Monday, 17 November 2008

Obama's "Gaffes" - The Truth and Nothing But the Truth

Conventional wisdom holds that Obama made two major gaffes during his long presidential campaign. The first was during the Democratic primaries when he remarked at a private dinner that many poor whites in Pennsylvania were bitter and clung to guns and religion. Hillary Clinton pounced on him for that bit of political incorrectness and attempted to squeeze every bit of mileage she could from it (not very much, as it turned out). Then, towards the end of the campaign, there was his comment to Joe the Plumber that "spreading the wealth around" was a desirable thing in the current circumstances, a comment that was promptly seized upon by the Republicans to proclaim Obama a socialist.

Now that the election is safely over, and far from the heat and dust of US politics, I have to wonder what Obama said that was so wrong.

Do uneducated poor whites in the Appalachian region bitterly cling to guns and religion? Sweet Jesus, that's God's own truth, so shoot me.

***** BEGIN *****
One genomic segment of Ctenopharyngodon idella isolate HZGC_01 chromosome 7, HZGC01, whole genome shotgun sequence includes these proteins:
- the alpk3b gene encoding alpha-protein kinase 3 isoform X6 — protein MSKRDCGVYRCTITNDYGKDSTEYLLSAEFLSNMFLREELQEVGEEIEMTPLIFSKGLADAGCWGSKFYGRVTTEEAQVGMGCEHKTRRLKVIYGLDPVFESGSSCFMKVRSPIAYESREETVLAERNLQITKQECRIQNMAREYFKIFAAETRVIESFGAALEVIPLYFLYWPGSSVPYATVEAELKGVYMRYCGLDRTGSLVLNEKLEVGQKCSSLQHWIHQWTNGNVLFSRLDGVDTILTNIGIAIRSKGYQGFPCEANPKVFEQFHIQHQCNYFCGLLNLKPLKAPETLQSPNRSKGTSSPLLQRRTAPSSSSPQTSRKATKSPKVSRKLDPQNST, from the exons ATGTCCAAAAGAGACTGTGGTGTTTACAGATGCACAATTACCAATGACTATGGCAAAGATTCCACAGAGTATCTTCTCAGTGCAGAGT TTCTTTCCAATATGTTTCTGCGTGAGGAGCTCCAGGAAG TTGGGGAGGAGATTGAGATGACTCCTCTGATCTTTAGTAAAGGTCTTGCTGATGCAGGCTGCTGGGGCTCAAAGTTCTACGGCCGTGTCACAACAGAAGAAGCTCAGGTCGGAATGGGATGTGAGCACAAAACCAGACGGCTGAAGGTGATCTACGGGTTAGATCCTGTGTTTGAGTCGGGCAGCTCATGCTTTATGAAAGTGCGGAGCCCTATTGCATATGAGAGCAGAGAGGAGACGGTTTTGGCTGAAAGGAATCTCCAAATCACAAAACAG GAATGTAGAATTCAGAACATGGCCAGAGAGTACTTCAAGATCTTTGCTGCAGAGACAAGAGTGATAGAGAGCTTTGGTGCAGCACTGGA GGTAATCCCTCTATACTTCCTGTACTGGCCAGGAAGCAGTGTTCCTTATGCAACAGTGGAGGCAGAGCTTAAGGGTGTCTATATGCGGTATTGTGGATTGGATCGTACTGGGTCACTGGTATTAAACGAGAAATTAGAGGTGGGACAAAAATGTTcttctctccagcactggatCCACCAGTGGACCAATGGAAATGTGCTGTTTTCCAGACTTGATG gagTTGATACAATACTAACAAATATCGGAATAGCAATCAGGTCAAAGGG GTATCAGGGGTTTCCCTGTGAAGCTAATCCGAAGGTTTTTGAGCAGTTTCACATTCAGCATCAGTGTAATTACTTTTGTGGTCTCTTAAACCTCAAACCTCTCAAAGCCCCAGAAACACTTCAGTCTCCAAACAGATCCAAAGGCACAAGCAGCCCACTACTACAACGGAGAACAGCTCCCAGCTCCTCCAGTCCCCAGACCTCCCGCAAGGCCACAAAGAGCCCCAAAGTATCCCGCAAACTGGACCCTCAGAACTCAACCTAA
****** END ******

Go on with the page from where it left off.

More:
Perhaps as Jack Nicholson's Colonel Jessep suggested in A Few Good Men, Americans can't handle the truth...?

And wouldn't spreading the wealth around just be the opposite of George Bush's policy of concentrating wealth in the hands of a few? That hasn't exactly been the best policy as current events have shown, so why the fuss?

I think it would be far better to suffix the word "socialist" every time it's used with the Seinfeldian phrase, "not that there's anything wrong with that."

(My idea of Utopia isn't socialism (not that there's anything wrong with that) and neither is it laissez-faire capitalism, but if we cannot have competitive markets to spread the wealth around in a capitalistically acceptable way, then perhaps a little fiscal spreading through progressive taxation is the way to go.)

After the election, Obama made another "gaffe". He said he wouldn't hold séances to contact dead presidents like Nancy Reagan did. That was untrue only in a literal sense. In spirit (pun intended), it was a fair comment since Nancy Reagan was known to consult astrologers.

All in all, I think I like Obama's gaffes better than his trite statements. They have the clear ring of truth. Keep them coming, Mr. President!

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